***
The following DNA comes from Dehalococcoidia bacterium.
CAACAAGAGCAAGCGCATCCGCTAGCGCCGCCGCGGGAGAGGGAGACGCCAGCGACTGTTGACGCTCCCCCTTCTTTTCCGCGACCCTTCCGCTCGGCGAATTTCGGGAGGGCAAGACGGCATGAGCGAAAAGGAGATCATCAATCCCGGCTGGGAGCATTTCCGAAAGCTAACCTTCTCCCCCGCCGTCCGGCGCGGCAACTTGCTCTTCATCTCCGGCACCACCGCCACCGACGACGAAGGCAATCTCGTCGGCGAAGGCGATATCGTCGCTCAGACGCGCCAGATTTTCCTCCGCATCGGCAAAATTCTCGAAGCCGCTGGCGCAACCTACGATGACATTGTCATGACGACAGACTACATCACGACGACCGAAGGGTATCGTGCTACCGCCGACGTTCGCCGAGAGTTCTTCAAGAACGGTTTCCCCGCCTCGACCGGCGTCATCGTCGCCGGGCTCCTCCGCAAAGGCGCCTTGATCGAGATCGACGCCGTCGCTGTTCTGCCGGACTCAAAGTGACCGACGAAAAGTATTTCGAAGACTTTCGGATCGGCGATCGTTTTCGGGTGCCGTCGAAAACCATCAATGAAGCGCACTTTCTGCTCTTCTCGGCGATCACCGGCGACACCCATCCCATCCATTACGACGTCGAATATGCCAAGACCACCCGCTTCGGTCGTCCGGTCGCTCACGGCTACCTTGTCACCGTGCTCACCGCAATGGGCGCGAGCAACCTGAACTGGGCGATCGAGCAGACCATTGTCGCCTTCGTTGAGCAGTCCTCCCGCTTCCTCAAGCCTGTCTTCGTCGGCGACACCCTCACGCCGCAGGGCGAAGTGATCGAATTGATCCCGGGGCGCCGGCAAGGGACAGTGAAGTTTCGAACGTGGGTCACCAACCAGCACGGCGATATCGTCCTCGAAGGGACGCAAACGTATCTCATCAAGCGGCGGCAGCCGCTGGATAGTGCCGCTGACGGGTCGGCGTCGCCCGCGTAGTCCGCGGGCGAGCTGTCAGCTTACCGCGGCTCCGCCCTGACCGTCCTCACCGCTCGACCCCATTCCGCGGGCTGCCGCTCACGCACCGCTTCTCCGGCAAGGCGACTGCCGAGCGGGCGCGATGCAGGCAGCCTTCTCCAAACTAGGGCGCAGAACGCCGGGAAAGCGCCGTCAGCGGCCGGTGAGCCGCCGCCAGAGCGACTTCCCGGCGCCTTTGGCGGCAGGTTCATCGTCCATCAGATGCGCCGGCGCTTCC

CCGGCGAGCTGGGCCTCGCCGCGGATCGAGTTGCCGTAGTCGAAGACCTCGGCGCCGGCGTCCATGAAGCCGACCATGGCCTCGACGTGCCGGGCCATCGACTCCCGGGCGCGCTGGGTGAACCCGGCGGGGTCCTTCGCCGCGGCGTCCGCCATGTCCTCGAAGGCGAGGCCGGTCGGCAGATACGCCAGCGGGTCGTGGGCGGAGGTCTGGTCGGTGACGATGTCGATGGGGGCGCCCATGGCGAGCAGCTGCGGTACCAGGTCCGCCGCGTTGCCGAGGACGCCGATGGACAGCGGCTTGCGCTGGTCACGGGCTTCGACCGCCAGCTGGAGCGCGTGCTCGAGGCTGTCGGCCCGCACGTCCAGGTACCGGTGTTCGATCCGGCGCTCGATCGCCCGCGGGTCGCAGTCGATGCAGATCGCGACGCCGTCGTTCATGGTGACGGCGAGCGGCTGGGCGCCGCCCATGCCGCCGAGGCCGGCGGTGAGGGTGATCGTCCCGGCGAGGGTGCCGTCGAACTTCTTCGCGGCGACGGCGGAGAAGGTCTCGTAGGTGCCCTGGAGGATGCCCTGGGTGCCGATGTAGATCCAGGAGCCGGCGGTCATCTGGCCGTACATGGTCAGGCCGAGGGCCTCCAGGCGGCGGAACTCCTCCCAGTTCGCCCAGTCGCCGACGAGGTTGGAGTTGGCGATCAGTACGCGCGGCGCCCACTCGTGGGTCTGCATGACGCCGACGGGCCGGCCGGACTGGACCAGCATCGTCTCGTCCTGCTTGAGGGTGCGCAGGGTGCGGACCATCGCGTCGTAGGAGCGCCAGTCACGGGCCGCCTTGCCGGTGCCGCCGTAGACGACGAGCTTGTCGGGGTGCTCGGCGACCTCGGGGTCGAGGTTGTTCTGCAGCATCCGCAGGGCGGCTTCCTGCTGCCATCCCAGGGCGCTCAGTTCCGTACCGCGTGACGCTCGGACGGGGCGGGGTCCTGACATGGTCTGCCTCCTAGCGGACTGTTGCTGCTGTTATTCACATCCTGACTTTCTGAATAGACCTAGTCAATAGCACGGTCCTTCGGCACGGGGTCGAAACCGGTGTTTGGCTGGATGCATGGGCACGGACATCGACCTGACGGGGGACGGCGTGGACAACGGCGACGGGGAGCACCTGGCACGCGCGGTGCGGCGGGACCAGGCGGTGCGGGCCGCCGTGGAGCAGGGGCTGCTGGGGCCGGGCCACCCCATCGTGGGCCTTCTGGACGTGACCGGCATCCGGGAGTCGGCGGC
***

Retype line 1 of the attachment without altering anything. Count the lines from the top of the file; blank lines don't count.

The following DNA comes from Dehalococcoidia bacterium.